Visually authenticating windows (Re: Toshiba Satellite 4090CDT + sudo ideas)

Matt Zimmerman mdz at
Thu Dec 23 18:19:48 CST 2004

On Thu, Dec 23, 2004 at 04:47:28PM -0500, David Mandelberg wrote:

> Matt Zimmerman wrote:
> > I don't know of any way to do this, no.  It is an inherent weakness of the
> > security model used by su and sudo, that there are various ways to
> > "piggyback" on the user's escalated privileges, and thus gain root if the
> > user is compromised.
> It could be done by using one time keys stored as X properties of the window(s)
> running as root. To set or get a new one time key, you have to be root, and once
> a window uses the key, its invalidated for all other windows, and once that
> window is closed it's invalidated for all windows.
> The key file should have perms something like root:rootkey 0640.
> The window manager could change the border if the key is valid for that window
> id (since the window manager couldn't read the key file, a sgid rootkey helper
> app or daemon run as group rootkey could be used that takes a key and window id
> on stdin/named pipe and outputs 0 or 1 on stdout/named pipe for valid or invalid).

A simpler approach would be to have the X server provide trusted
authentication information, since it can retrieve uid credentials via its
UNIX socket.

I didn't mean that this is impossible, only that I know of no way to
implement it using the existing infrastructure.  It would be within reason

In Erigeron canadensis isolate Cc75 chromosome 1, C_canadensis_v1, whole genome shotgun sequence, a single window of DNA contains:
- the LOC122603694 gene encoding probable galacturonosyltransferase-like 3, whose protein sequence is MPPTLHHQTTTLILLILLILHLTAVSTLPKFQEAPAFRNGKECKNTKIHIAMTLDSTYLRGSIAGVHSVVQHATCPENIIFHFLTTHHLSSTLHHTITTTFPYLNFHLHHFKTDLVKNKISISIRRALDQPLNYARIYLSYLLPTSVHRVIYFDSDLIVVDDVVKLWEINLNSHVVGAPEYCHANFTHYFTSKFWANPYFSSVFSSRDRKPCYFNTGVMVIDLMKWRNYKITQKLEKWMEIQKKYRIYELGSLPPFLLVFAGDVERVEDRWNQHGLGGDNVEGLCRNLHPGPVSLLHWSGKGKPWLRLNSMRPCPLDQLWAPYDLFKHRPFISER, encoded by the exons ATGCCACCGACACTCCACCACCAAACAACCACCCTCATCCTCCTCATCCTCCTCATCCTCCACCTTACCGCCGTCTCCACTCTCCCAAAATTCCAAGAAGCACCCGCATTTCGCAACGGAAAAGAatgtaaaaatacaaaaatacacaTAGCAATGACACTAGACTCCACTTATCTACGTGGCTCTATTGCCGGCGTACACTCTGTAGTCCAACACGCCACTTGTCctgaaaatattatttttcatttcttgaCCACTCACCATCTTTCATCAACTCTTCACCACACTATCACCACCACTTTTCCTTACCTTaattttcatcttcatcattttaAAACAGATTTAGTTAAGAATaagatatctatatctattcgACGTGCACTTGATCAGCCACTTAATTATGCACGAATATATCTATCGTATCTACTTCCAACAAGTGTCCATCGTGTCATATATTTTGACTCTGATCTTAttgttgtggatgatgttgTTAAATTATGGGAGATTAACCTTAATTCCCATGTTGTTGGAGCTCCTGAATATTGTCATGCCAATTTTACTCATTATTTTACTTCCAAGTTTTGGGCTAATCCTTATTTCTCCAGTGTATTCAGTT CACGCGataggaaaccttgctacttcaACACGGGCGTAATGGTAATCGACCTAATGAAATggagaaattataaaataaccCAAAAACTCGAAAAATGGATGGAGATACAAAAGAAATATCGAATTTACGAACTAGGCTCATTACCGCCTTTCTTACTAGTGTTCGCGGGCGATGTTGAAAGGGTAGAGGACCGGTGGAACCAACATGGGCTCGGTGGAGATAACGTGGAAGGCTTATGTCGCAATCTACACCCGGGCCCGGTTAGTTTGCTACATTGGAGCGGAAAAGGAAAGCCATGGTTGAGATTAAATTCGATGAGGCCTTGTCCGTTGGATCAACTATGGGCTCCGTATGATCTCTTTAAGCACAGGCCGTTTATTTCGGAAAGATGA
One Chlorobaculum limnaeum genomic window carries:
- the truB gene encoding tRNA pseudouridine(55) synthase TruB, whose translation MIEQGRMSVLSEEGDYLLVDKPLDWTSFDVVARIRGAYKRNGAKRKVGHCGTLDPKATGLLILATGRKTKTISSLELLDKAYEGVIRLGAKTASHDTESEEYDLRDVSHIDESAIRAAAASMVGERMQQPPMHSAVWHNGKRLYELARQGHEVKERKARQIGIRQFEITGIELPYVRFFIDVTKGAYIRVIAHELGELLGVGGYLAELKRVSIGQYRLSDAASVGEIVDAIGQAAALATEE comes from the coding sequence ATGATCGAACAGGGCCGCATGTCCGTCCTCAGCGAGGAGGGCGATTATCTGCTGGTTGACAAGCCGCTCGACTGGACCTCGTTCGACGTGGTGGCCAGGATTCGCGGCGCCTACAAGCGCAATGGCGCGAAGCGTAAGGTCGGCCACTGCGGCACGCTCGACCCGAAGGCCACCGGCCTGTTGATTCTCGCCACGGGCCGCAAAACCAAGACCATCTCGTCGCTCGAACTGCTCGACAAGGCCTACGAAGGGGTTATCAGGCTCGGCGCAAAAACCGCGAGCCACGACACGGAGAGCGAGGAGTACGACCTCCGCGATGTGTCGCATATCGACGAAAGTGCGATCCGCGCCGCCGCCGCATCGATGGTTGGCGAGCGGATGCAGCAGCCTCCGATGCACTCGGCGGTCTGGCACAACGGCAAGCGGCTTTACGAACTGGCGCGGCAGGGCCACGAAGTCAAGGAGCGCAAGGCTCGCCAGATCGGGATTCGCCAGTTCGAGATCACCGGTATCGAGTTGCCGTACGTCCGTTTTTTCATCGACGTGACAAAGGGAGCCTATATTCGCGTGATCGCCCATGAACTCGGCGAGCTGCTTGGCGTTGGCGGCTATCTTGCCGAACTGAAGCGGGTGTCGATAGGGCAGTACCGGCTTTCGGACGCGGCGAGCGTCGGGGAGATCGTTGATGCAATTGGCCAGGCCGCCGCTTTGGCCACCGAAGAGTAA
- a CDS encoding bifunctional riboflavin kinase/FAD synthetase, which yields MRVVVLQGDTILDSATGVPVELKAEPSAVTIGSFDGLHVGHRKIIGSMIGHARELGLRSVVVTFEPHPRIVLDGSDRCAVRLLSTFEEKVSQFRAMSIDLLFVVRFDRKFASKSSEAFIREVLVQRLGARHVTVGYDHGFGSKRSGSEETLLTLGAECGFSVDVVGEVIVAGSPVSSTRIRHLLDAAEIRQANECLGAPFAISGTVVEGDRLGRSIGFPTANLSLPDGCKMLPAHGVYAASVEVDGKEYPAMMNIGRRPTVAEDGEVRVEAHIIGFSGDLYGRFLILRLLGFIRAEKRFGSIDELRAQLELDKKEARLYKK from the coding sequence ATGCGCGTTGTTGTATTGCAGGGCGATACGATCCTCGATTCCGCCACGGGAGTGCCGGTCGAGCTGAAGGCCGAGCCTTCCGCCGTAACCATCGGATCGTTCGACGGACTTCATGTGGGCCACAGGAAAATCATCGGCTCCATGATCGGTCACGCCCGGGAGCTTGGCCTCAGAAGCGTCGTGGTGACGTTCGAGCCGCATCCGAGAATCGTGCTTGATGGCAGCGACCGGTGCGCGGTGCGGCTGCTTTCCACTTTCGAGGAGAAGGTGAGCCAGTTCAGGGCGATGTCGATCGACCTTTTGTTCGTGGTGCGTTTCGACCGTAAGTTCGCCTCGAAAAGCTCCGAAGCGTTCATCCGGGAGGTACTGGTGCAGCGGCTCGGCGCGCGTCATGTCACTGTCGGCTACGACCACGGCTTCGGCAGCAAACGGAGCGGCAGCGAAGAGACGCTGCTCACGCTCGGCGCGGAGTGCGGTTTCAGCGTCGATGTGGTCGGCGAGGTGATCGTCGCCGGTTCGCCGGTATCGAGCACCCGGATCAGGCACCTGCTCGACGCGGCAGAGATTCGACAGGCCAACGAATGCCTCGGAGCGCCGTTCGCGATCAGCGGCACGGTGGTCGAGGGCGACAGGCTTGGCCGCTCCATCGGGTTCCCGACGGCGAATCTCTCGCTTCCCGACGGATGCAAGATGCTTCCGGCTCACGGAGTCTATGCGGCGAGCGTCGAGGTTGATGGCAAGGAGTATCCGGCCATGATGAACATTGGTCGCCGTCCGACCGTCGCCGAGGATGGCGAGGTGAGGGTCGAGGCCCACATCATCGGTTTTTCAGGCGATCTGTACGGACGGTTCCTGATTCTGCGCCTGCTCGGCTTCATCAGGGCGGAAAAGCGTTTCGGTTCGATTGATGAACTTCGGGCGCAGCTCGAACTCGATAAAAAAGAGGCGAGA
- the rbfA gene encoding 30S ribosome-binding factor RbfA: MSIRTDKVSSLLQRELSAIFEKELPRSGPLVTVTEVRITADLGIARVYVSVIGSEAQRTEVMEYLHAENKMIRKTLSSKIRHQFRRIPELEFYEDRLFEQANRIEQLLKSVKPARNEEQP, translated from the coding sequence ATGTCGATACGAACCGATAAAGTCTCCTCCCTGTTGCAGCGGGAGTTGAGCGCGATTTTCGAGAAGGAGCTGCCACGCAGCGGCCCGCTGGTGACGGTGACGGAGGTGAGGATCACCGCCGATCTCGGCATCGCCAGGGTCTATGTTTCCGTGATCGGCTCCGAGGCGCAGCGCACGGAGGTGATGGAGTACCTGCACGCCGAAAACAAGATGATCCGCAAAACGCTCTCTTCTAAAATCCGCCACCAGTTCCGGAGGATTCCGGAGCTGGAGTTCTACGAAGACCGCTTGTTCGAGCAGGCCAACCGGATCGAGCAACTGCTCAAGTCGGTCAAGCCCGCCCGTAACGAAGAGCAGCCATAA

for us to add support for such a mechanism to our standard window manager,
but not to standardize and develop the infrastructure from scratch.  This
seems like the sort of thing that would be good to discuss in the context of or a standards organization.

As you point out, there are some difficult issues to be resolved in order to
have windows which can be visually authenticated.

> Also, a kernel patch could be written that would execute /usr/bin/sudo -k
> (sudo -k makes sudo prompt you for the password the next time it's run)
> whenever a user executes a setuid 0 (in the kernel uid 0 is better than
> mapping root to 0) program. This would make life with sudo miserable for
> console junkies, but could be controlled with sysctl and/or /proc.

What would be the point of this?  It sounds unrelated to the window
appearance, and the kernel has no business interacting with sudo.

 - mdz

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